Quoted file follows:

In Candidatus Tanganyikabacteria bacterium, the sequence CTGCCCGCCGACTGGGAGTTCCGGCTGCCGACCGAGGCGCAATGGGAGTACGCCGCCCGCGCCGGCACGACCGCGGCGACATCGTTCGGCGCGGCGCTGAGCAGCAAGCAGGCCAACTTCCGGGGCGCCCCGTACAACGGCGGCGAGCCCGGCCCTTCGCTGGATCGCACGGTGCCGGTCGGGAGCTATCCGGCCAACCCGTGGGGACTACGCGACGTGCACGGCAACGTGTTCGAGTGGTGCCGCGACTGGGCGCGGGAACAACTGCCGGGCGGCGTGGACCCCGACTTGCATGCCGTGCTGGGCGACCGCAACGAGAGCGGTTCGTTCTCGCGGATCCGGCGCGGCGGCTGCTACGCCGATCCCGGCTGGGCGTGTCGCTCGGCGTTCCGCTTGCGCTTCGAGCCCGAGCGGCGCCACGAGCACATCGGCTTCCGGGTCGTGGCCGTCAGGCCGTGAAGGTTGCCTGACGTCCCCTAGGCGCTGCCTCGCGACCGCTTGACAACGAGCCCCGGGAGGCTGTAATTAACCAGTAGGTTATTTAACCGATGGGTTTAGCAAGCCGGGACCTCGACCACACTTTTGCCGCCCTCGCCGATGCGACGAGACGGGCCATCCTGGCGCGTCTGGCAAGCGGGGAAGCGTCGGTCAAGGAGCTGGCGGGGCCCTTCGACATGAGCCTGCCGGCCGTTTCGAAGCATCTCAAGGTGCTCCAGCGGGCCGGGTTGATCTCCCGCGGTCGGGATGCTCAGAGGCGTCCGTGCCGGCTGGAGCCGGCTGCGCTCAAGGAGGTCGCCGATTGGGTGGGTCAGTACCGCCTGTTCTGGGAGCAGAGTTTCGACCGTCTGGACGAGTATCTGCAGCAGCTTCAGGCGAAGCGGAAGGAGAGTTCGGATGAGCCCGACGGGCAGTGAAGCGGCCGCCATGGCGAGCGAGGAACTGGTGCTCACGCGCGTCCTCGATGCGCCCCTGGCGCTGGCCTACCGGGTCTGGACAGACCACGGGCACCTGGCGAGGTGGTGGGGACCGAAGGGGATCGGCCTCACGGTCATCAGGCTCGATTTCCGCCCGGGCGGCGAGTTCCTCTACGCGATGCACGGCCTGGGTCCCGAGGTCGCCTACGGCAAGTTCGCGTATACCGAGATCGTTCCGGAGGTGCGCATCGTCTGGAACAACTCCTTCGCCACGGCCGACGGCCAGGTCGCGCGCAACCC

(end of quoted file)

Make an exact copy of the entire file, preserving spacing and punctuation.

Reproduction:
In Candidatus Tanganyikabacteria bacterium, the sequence CTGCCCGCCGACTGGGAGTTCCGGCTGCCGACCGAGGCGCAATGGGAGTACGCCGCCCGCGCCGGCACGACCGCGGCGACATCGTTCGGCGCGGCGCTGAGCAGCAAGCAGGCCAACTTCCGGGGCGCCCCGTACAACGGCGGCGAGCCCGGCCCTTCGCTGGATCGCACGGTGCCGGTCGGGAGCTATCCGGCCAACCCGTGGGGACTACGCGACGTGCACGGCAACGTGTTCGAGTGGTGCCGCGACTGGGCGCGGGAACAACTGCCGGGCGGCGTGGACCCCGACTTGCATGCCGTGCTGGGCGACCGCAACGAGAGCGGTTCGTTCTCGCGGATCCGGCGCGGCGGCTGCTACGCCGATCCCGGCTGGGCGTGTCGCTCGGCGTTCCGCTTGCGCTTCGAGCCCGAGCGGCGCCACGAGCACATCGGCTTCCGGGTCGTGGCCGTCAGGCCGTGAAGGTTGCCTGACGTCCCCTAGGCGCTGCCTCGCGACCGCTTGACAACGAGCCCCGGGAGGCTGTAATTAACCAGTAGGTTATTTAACCGATGGGTTTAGCAAGCCGGGACCTCGACCACACTTTTGCCGCCCTCGCCGATGCGACGAGACGGGCCATCCTGGCGCGTCTGGCAAGCGGGGAAGCGTCGGTCAAGGAGCTGGCGGGGCCCTTCGACATGAGCCTGCCGGCCGTTTCGAAGCATCTCAAGGTGCTCCAGCGGGCCGGGTTGATCTCCCGCGGTCGGGATGCTCAGAGGCGTCCGTGCCGGCTGGAGCCGGCTGCGCTCAAGGAGGTCGCCGATTGGGTGGGTCAGTACCGCCTGTTCTGGGAGCAGAGTTTCGACCGTCTGGACGAGTATCTGCAGCAGCTTCAGGCGAAGCGGAAGGAGAGTTCGGATGAGCCCGACGGGCAGTGAAGCGGCCGCCATGGCGAGCGAGGAACTGGTGCTCACGCGCGTCCTCGATGCGCCCCTGGCGCTGGCCTACCGGGTCTGGACAGACCACGGGCACCTGGCGAGGTGGTGGGGACCGAAGGGGATCGGCCTCACGGTCATCAGGCTCGATTTCCGCCCGGGCGGCGAGTTCCTCTACGCGATGCACGGCCTGGGTCCCGAGGTCGCCTACGGCAAGTTCGCGTATACCGAGATCGTTCCGGAGGTGCGCATCGTCTGGAACAACTCCTTCGCCACGGCCGACGGCCAGGTCGCGCGCAACCC